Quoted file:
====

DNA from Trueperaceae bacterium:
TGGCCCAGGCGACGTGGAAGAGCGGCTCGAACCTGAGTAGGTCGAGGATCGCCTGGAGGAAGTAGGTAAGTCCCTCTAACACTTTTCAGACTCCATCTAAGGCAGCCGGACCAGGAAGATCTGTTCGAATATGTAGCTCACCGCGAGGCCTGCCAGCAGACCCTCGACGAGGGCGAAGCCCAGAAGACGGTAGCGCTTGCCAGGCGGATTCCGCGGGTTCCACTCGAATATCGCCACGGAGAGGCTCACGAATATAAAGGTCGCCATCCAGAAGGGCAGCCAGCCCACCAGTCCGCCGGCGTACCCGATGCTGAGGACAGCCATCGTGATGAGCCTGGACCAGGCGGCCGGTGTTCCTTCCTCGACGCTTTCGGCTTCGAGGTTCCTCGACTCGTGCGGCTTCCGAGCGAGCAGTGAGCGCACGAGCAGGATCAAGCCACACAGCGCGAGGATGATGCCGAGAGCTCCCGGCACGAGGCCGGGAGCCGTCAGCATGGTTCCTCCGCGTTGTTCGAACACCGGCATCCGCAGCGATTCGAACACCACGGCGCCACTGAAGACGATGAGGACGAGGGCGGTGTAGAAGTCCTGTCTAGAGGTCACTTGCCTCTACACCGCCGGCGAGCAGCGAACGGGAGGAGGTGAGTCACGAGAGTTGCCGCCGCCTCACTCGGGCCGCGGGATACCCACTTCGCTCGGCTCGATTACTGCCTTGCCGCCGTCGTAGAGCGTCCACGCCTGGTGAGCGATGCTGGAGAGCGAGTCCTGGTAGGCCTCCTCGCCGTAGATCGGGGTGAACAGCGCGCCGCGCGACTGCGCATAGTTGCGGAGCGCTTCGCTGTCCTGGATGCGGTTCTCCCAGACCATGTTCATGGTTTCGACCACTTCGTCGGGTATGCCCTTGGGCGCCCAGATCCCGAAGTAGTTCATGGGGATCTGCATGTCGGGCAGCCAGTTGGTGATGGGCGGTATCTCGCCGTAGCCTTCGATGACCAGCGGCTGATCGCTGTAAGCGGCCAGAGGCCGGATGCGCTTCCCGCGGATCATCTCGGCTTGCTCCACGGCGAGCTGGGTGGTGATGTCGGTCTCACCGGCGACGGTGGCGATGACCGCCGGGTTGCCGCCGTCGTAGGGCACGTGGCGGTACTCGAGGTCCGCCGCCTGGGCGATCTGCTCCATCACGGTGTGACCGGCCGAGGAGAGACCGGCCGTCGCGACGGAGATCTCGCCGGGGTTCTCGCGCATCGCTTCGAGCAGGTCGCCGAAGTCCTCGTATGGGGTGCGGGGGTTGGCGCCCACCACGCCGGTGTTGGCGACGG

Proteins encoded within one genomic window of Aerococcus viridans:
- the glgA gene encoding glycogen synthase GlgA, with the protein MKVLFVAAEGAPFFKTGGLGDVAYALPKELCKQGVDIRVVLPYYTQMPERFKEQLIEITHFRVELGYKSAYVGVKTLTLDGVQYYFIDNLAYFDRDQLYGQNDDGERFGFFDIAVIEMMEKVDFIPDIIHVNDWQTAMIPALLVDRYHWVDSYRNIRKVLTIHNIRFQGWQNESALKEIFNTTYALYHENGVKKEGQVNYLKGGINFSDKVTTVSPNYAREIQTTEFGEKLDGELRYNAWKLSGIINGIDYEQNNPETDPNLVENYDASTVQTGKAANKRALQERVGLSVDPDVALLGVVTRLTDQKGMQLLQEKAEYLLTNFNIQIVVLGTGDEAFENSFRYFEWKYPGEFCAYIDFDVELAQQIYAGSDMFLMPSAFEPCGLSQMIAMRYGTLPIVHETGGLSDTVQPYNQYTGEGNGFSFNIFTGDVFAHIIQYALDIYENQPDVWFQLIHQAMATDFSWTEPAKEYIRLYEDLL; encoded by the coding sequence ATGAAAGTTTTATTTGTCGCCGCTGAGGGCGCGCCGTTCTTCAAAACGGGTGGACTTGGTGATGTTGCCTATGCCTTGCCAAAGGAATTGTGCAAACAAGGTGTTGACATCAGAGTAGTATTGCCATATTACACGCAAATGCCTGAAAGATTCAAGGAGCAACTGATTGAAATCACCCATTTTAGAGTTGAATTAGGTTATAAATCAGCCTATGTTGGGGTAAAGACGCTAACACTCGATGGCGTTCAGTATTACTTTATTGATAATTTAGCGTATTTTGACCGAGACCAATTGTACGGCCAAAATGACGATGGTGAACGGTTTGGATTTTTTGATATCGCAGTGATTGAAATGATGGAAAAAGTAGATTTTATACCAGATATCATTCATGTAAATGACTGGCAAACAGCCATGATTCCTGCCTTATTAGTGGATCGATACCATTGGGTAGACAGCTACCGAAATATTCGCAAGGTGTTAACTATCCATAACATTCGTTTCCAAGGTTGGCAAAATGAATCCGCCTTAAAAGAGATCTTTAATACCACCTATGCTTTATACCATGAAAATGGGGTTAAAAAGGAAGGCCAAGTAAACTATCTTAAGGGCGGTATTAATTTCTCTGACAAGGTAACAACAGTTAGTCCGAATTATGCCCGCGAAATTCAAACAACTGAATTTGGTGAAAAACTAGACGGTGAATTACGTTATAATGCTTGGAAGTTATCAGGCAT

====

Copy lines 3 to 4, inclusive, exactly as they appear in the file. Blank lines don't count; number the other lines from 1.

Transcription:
Proteins encoded within one genomic window of Aerococcus viridans:
- the glgA gene encoding glycogen synthase GlgA, with the protein MKVLFVAAEGAPFFKTGGLGDVAYALPKELCKQGVDIRVVLPYYTQMPERFKEQLIEITHFRVELGYKSAYVGVKTLTLDGVQYYFIDNLAYFDRDQLYGQNDDGERFGFFDIAVIEMMEKVDFIPDIIHVNDWQTAMIPALLVDRYHWVDSYRNIRKVLTIHNIRFQGWQNESALKEIFNTTYALYHENGVKKEGQVNYLKGGINFSDKVTTVSPNYAREIQTTEFGEKLDGELRYNAWKLSGIINGIDYEQNNPETDPNLVENYDASTVQTGKAANKRALQERVGLSVDPDVALLGVVTRLTDQKGMQLLQEKAEYLLTNFNIQIVVLGTGDEAFENSFRYFEWKYPGEFCAYIDFDVELAQQIYAGSDMFLMPSAFEPCGLSQMIAMRYGTLPIVHETGGLSDTVQPYNQYTGEGNGFSFNIFTGDVFAHIIQYALDIYENQPDVWFQLIHQAMATDFSWTEPAKEYIRLYEDLL; encoded by the coding sequence ATGAAAGTTTTATTTGTCGCCGCTGAGGGCGCGCCGTTCTTCAAAACGGGTGGACTTGGTGATGTTGCCTATGCCTTGCCAAAGGAATTGTGCAAACAAGGTGTTGACATCAGAGTAGTATTGCCATATTACACGCAAATGCCTGAAAGATTCAAGGAGCAACTGATTGAAATCACCCATTTTAGAGTTGAATTAGGTTATAAATCAGCCTATGTTGGGGTAAAGACGCTAACACTCGATGGCGTTCAGTATTACTTTATTGATAATTTAGCGTATTTTGACCGAGACCAATTGTACGGCCAAAATGACGATGGTGAACGGTTTGGATTTTTTGATATCGCAGTGATTGAAATGATGGAAAAAGTAGATTTTATACCAGATATCATTCATGTAAATGACTGGCAAACAGCCATGATTCCTGCCTTATTAGTGGATCGATACCATTGGGTAGACAGCTACCGAAATATTCGCAAGGTGTTAACTATCCATAACATTCGTTTCCAAGGTTGGCAAAATGAATCCGCCTTAAAAGAGATCTTTAATACCACCTATGCTTTATACCATGAAAATGGGGTTAAAAAGGAAGGCCAAGTAAACTATCTTAAGGGCGGTATTAATTTCTCTGACAAGGTAACAACAGTTAGTCCGAATTATGCCCGCGAAATTCAAACAACTGAATTTGGTGAAAAACTAGACGGTGAATTACGTTATAATGCTTGGAAGTTATCAGGCAT